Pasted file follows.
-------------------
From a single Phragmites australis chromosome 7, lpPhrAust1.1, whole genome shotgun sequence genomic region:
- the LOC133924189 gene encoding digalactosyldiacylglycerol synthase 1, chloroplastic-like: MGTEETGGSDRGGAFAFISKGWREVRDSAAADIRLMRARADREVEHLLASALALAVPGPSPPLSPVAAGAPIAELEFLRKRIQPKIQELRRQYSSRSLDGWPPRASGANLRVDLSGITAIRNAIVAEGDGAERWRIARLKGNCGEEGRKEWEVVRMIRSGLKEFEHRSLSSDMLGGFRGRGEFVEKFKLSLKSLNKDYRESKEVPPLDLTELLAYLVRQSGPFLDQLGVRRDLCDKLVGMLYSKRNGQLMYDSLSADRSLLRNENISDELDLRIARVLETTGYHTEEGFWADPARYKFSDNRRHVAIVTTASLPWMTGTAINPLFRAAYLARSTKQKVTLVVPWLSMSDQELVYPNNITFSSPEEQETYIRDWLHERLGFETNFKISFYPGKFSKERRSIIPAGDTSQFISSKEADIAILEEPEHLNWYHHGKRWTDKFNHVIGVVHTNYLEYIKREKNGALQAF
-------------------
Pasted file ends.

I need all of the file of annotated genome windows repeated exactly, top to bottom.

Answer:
From a single Phragmites australis chromosome 7, lpPhrAust1.1, whole genome shotgun sequence genomic region:
- the LOC133924189 gene encoding digalactosyldiacylglycerol synthase 1, chloroplastic-like: MGTEETGGSDRGGAFAFISKGWREVRDSAAADIRLMRARADREVEHLLASALALAVPGPSPPLSPVAAGAPIAELEFLRKRIQPKIQELRRQYSSRSLDGWPPRASGANLRVDLSGITAIRNAIVAEGDGAERWRIARLKGNCGEEGRKEWEVVRMIRSGLKEFEHRSLSSDMLGGFRGRGEFVEKFKLSLKSLNKDYRESKEVPPLDLTELLAYLVRQSGPFLDQLGVRRDLCDKLVGMLYSKRNGQLMYDSLSADRSLLRNENISDELDLRIARVLETTGYHTEEGFWADPARYKFSDNRRHVAIVTTASLPWMTGTAINPLFRAAYLARSTKQKVTLVVPWLSMSDQELVYPNNITFSSPEEQETYIRDWLHERLGFETNFKISFYPGKFSKERRSIIPAGDTSQFISSKEADIAILEEPEHLNWYHHGKRWTDKFNHVIGVVHTNYLEYIKREKNGALQAF